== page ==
Angry as the Indians were, at a meeting called by the Satyagraha Association it was resolved not to make any further appeal to the authorities but resort to stiff satyagraha against what was termed an “unspeakable insult”. Women, who had hitherto remained in the background during the various struggles, now not only joined the passive resistance campaign but, in this case, were at its forefront.
As Kasturba told Gandhiji, “I am bound to join the struggle.”
Gandhiji asked her to think it over once again as she could be arrested and put in jail, to which Kasturba replied, “I have nothing to think about. I am fully determined”, and added that she would rather go to prison than be declared an ‘unlawful wife’.
The women’s participation became a key element in the Satyagraha Campaign of 1913-14. The Searle judgment catalysed them to mobilise and politicise the discriminations and injustices they had been living under then.
At the time, Indians were not allowed to enter or leave Transvaal without permits. So it was decided that the satyagrahis would do exactly that, break the law and get arrested. If they were not arrested upon entering Transvaal, then they would proceed and enter Natal. If they were still not arrested, they would then reach the coal-mining centre Newcastle and urge the indentured Indian labourers and others there to go on strike.
The resisters travelled in separate groups, with Kasturba leading the second group. Upon entering Transvaal at Volksrust station, the passive resisters were stopped though not arrested, as the government felt that this would give the satyagraha campaign uncalled-for publicity. Three days later, the police rounded up the group and deported it across the Transvaal border to Natal. The group, however, promptly marched back into Transvaal and this time they were arrested. This was in September 1913 and the group, sentenced to three months’ imprisonment with hard labour, was sent to Maritzburg prison in Natal.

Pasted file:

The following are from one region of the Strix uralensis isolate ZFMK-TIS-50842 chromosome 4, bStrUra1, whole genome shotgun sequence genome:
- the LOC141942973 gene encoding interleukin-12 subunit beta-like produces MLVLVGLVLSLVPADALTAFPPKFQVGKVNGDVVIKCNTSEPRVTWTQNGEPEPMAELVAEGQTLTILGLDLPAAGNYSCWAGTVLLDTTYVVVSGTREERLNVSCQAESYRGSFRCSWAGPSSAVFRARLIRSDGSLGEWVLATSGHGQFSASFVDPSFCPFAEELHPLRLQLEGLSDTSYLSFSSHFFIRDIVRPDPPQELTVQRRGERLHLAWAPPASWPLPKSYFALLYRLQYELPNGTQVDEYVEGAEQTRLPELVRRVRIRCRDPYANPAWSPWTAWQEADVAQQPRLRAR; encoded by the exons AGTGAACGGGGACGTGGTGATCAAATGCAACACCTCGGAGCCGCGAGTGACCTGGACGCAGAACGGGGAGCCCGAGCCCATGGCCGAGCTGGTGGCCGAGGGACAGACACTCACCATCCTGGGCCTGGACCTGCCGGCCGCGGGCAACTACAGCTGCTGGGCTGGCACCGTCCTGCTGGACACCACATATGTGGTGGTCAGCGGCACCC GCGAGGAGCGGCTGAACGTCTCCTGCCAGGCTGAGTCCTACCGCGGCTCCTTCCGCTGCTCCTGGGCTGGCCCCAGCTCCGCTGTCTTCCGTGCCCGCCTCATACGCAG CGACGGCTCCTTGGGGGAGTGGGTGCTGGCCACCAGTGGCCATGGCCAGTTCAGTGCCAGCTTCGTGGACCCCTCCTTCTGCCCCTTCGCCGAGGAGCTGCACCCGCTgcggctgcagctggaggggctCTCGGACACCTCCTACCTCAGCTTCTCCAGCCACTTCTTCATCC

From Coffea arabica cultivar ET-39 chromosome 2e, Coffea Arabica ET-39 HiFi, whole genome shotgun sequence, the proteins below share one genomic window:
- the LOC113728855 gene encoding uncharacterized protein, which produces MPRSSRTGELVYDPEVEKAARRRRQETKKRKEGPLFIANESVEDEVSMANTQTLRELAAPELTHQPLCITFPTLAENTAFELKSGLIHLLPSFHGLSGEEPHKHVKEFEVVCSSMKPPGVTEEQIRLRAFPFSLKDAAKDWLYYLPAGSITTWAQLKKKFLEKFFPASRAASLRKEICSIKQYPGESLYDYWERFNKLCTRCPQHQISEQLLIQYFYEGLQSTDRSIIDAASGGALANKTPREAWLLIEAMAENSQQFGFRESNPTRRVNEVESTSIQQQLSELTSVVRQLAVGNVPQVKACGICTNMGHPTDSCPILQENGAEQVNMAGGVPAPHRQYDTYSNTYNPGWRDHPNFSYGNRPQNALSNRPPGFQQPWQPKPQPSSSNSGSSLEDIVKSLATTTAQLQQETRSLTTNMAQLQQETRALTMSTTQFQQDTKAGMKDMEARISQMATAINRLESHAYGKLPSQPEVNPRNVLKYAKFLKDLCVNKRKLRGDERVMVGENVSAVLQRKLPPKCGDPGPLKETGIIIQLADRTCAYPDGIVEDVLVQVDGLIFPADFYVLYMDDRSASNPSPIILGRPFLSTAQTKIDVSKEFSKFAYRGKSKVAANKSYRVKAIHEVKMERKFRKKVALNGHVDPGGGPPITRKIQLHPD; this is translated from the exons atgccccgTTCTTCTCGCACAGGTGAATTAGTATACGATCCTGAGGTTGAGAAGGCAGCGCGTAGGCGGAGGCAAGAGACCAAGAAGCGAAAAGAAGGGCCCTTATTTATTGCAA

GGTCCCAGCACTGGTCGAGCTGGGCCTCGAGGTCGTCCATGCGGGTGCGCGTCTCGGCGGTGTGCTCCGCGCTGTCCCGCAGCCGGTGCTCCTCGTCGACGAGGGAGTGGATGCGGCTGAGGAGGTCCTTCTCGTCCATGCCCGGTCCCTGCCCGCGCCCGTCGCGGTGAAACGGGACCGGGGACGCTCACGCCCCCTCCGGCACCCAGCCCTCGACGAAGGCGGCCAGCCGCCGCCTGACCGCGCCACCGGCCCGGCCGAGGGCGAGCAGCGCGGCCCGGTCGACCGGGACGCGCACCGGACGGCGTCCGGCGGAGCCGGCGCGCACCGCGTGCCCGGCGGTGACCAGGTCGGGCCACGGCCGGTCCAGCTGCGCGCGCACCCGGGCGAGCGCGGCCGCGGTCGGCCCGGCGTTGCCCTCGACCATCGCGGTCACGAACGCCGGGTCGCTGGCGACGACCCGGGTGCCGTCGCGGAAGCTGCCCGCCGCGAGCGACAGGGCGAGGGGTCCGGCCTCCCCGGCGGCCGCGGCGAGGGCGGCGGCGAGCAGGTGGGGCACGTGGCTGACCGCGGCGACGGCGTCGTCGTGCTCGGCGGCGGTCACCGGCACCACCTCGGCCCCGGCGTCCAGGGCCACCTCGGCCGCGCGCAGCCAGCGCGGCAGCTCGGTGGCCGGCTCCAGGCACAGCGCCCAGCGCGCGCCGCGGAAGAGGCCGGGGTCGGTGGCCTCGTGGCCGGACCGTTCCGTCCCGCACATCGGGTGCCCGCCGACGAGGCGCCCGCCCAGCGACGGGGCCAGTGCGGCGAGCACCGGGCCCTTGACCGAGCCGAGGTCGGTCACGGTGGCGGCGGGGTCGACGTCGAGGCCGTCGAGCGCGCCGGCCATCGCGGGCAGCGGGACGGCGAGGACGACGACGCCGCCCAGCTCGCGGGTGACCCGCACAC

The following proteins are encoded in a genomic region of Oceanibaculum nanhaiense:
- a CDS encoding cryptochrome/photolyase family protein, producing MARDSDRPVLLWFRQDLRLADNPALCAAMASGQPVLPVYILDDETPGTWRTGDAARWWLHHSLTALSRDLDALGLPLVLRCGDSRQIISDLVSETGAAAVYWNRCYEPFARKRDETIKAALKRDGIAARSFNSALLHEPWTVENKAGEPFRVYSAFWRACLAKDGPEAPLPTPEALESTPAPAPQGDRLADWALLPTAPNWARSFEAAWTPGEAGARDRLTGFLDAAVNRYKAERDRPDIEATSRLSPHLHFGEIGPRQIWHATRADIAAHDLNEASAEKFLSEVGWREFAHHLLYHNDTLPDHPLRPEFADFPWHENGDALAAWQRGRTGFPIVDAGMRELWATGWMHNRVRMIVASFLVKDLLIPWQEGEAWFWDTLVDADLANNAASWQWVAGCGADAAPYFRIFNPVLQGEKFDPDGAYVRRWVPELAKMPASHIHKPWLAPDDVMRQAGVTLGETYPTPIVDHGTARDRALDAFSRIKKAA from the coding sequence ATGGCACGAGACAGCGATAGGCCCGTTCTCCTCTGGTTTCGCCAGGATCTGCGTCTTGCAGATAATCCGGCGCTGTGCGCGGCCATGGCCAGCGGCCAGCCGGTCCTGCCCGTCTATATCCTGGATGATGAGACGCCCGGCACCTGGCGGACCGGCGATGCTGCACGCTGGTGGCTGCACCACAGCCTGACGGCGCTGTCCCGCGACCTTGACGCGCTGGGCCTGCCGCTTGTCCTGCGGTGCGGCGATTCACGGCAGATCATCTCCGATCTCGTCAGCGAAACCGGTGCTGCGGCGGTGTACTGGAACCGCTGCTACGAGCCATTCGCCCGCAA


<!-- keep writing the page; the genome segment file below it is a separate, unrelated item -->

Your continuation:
A few weeks later, in October, the first group, which comprised only women from the Tolstoy Farm, who were not arrested till then, was taken into custody, given the same sentence and sent to the same prison. Shortly after their arrest, towards October-end, a third group of women which included Valliamma crossed over into Orange Free State. The group, comprising 11 women (six of them with infant children alongside), began hawking fruit and vegetables, without permits, determined to be arrested, but in vain. Then they crossed over to Natal and addressed meetings in Newcastle on the Three Pounds Tax and non-recognition of Indian marriages, mobilising the coalmine and plantation labour population to support the satyagraha. This was something the authorities could not accept and the women were eventually arrested. Valliamma, though, was not among them.
The arrest led to a strike by the labourers in many mines, which also spread to the plantations. The ‘Great March’ that had begun in November with over 2,000 men, women and children seeking to court arrest by crossing the Natal border into Transvaal, gathered great momentum. Valliamma, this time with her mother, was again in the forefront, crossing the border at Volksrust. Both were arrested on December 22, 1913. They were sent to the same prison in Maritzburg, with the same sentence of three months with hard labour.